A total of 206 patients were randomized, and 165 patients (80%) completed the 24-week study (Figure 1). Most discontinuations occurred prior to week 12 (n = 25); the primary reasons for discontinuation were withdrawal of consent (n = 17) and loss to follow-up (n = 10). Of 206 randomized patients, 21 did not meet the key lesion entry criterion and were excluded from the sensitivity analyses. The mean (SD) duration of exposure was similar between groups (159.2 [40.3] days for adalimumab and 156.2 [40.6] days for placebo), and the mean treatment compliance was 95.3% and 95.9%, respectively. Among all patients, 51% (n = 106) were women, 94% (n = 193) were White, and the mean (SD) age was 37.6 (11.3) years (Table 1).
The proportion of patients achieving HiSCR across all body regions was significantly higher in patients receiving adalimumab vs placebo at week 12 (P = .049; treatment difference, 14% [95% CI, 0%-27%]) (Figure 2A). Similar results were observed in the sensitivity analysis at week 12 (P = .02; treatment difference, 18% [95% CI, 3%-32%]) (Figure 2B).
For the ranked secondary end points, the proportion of patients who achieved HiSCR excluding the surgical site was numerically but not significantly higher in patients receiving adalimumab vs placebo (P = .07; treatment difference, 13% [95% CI, –1% to 26%]) at week 12; however, significant differences were observed at week 24 (P = .003; treatment difference, 20% [95% CI, 7%-34%]) (Figure 2C). In the sensitivity analysis, a significantly greater proportion of patients receiving adalimumab vs placebo achieved HiSCR excluding the surgical site at week 12 (P = .02; treatment difference, 18% [95% CI, 3%-32%]) and at week 24 (P < .001; treatment difference, 26% [95% CI, 12%-40%]) (Figure 2D).
Outcomes were comparable between groups for the remaining ranked secondary end points: mean percentage changes from baseline in the surface area of the HS surgical site (P = .31; least squares treatment difference, 42.0 [95% CI, –40.0 to 123.9]) and the proportions of patients who required less extensive surgery than the surgical plan or no surgery at week 12 (P = .75; treatment difference, 3% [95% CI, –13% to 18%]) (Figure 3). The sensitivity analyses supported the lack of differences for these 2 secondary end points (Figure 3).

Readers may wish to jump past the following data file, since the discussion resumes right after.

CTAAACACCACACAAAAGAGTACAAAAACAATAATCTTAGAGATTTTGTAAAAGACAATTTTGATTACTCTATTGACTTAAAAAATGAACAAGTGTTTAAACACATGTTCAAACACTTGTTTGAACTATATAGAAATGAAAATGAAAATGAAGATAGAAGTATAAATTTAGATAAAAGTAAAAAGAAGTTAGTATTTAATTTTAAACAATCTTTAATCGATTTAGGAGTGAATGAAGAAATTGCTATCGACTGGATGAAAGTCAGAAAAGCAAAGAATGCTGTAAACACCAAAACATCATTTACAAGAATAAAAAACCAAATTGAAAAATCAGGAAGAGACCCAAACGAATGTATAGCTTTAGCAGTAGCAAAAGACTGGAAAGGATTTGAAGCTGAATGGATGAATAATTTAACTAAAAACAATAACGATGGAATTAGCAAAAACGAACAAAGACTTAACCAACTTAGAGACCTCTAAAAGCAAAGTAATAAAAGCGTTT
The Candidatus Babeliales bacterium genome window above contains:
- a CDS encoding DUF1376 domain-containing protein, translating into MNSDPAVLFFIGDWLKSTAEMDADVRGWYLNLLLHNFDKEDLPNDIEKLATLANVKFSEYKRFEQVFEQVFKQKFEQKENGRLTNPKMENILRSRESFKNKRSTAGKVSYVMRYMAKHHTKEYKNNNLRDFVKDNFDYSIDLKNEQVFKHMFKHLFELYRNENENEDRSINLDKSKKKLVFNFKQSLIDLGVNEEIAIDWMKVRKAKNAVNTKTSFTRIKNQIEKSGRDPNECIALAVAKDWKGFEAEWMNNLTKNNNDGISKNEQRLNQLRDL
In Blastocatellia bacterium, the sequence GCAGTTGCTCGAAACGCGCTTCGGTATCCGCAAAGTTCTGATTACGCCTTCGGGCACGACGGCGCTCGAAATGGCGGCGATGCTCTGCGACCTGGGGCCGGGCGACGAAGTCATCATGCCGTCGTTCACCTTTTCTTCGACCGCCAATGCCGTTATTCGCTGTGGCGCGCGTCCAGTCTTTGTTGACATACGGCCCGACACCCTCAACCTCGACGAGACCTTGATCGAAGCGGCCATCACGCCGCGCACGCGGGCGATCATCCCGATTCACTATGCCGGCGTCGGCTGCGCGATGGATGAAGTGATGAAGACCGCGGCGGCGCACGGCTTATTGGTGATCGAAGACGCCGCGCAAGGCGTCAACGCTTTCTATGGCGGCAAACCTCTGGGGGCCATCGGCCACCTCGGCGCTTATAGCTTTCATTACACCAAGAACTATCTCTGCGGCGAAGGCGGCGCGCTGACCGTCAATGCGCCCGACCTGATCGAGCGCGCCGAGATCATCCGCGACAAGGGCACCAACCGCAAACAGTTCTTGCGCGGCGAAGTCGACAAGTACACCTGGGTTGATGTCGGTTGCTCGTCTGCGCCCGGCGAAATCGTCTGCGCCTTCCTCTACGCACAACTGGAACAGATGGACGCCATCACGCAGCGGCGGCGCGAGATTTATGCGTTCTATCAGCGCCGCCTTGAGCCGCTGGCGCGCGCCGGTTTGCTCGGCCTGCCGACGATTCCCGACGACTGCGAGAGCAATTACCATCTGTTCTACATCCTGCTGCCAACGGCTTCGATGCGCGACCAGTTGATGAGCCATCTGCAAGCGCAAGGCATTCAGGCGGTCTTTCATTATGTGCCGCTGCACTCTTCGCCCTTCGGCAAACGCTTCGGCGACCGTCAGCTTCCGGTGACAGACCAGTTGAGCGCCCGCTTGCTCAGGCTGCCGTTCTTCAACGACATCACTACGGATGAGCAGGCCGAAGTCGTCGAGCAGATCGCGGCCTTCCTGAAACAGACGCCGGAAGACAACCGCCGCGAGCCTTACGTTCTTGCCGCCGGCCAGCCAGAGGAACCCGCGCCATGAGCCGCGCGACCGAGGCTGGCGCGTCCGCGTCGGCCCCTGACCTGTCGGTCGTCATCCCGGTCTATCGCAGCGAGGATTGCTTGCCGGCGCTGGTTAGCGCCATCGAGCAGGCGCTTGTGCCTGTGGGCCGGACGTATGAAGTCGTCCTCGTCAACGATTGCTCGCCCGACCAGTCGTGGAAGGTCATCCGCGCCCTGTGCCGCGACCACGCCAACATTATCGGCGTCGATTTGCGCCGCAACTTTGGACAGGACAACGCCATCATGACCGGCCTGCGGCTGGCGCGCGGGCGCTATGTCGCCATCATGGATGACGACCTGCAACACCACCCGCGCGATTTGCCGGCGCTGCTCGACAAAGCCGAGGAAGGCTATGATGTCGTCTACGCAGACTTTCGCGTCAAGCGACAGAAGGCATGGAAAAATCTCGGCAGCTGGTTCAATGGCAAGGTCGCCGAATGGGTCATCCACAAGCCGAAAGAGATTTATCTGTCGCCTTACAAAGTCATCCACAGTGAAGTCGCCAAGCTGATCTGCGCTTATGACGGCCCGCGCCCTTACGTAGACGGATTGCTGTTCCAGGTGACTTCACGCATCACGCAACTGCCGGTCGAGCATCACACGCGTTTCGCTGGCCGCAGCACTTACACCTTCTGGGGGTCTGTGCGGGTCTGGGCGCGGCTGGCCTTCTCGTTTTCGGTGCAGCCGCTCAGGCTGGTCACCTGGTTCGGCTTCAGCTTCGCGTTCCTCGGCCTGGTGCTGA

Additional efficacy end points (change from baseline in high-sensitivity C-reactive protein, Dermatology Life Quality Index, HS Patient’s Global Assessment of Skin Pain, HS Impact Assessment, HS Symptom Assessment, and proportion of patients who experienced a flare) also showed improvements with adalimumab vs placebo (eFigures 2-6 in Supplement 2). Fewer patients treated with adalimumab experienced a flare during the 12-week presurgery period (across all body regions) and during the entire 24-week study (across nonsurgical sites) vs placebo (eFigure 3A in Supplement 2), which was supported by the sensitivity analyses (eFigure 3B in Supplement 2). Clinically meaningful improvements (defined as a change from baseline of 1 to 2 points) in HS Impact Assessment overall score (at weeks 4, 12, and 24) and in HS Symptom Assessment overall score (at weeks 4, 12, and 15) were observed with adalimumab vs placebo (eFigure 6 in Supplement 2).
Treatment-emergent AEs and serious AEs were comparable between treatment groups (Table 2). Four patients discontinued study drug owing to AEs in both groups; in the adalimumab group, 3 discontinued owing to serious AEs. No other cases of opportunistic infections, tuberculosis, lymphoma, nonmelanoma skin cancer, or demyelinating disorder were reported in the adalimumab group during the study. Two deaths occurred in the adalimumab group (neither was considered study drug related) (Table 2).